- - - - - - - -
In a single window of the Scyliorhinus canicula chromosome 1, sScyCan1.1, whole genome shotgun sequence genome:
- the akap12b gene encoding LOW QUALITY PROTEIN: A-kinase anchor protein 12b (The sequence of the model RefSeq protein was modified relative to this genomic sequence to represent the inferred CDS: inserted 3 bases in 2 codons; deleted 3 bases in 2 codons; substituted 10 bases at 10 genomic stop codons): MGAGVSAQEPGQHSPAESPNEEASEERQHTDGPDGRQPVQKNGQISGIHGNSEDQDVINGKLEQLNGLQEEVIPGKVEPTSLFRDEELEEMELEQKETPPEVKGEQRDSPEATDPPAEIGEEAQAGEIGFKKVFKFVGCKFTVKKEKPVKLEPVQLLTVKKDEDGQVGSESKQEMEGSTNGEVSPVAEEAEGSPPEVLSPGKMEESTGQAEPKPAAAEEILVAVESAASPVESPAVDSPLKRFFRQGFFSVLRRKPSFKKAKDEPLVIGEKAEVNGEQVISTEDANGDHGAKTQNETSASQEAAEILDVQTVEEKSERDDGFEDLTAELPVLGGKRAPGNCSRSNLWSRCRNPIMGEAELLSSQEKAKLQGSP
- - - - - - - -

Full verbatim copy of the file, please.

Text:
In a single window of the Scyliorhinus canicula chromosome 1, sScyCan1.1, whole genome shotgun sequence genome:
- the akap12b gene encoding LOW QUALITY PROTEIN: A-kinase anchor protein 12b (The sequence of the model RefSeq protein was modified relative to this genomic sequence to represent the inferred CDS: inserted 3 bases in 2 codons; deleted 3 bases in 2 codons; substituted 10 bases at 10 genomic stop codons): MGAGVSAQEPGQHSPAESPNEEASEERQHTDGPDGRQPVQKNGQISGIHGNSEDQDVINGKLEQLNGLQEEVIPGKVEPTSLFRDEELEEMELEQKETPPEVKGEQRDSPEATDPPAEIGEEAQAGEIGFKKVFKFVGCKFTVKKEKPVKLEPVQLLTVKKDEDGQVGSESKQEMEGSTNGEVSPVAEEAEGSPPEVLSPGKMEESTGQAEPKPAAAEEILVAVESAASPVESPAVDSPLKRFFRQGFFSVLRRKPSFKKAKDEPLVIGEKAEVNGEQVISTEDANGDHGAKTQNETSASQEAAEILDVQTVEEKSERDDGFEDLTAELPVLGGKRAPGNCSRSNLWSRCRNPIMGEAELLSSQEKAKLQGSP